The Council of National Defense was formed on August 24th, 1916 by President Woodrow Wilson under powers granted to the President in the National Defense Act of 1916 (PL 64-85 39 Stat. 166). Among the Council’s regulatory functions was the authority to tell American industry what they could or couldn’t make.
During the summer of 1918, the Council’s staff proposed a rule that would limit the production of Christmas gifts, especially toys. The objective was twofold: first, to redirect materials and capacity towards military items, and second, to reinforce in the civilian population a spirit of sacrifice and of ‘doing their part’.
They had not reckoned with opposition.
Alfred C. Gilbert (1884 – 1961) was a Yale graduate and athlete who shared a Gold Medal in the Pole Vault at the 1908 Olympics in London. He was also an amateur magician, and in 1907 he had started a company that sold the “Mysto Magic Exhibition” sets. Building on his success, in 1913 he added the “Erector Set” to his line, which was a best-seller for fifty years. The “Fun with Chemistry” sets, the “Microscope and Lab Set” and other ‘educational’ products followed – Gilbert eventually held over 150 patents. Later he produced the classic American Flyer series of DC-powered toy trains.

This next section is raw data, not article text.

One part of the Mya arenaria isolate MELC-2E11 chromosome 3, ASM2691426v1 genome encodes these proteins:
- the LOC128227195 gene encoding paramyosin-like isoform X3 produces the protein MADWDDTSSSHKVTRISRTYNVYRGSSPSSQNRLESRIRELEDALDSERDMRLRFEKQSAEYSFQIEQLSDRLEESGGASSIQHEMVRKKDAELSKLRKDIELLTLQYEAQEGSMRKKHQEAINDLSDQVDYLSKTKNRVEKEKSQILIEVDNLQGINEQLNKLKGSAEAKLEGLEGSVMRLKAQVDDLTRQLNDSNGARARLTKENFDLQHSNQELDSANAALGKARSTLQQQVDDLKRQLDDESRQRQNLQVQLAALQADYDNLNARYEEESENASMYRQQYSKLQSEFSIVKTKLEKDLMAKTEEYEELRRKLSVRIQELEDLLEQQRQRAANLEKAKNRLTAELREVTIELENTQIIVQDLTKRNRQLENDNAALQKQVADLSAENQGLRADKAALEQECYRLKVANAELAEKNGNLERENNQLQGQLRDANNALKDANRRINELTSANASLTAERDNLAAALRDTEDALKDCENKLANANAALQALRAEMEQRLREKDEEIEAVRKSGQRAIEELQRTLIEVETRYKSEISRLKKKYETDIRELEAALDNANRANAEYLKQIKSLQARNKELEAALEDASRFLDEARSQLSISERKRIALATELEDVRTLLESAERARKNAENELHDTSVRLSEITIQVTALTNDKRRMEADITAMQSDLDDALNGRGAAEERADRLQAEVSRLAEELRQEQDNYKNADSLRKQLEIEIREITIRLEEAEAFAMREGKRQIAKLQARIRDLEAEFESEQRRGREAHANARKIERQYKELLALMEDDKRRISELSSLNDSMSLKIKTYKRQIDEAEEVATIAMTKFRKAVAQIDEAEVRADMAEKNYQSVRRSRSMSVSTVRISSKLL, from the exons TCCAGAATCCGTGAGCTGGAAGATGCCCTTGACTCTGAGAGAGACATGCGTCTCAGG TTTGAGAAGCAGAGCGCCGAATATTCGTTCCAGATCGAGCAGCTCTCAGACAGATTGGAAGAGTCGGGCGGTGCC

Gilbert himself lobbied before the Council against the ban on toys, especially educational ones. He carried the day and you can read more about this here.
As a child in the 1950’s, I was familiar with and fascinated by many of the Gilbert products. Sadly, all of the magic died with him, and the business was liquidated in 1967.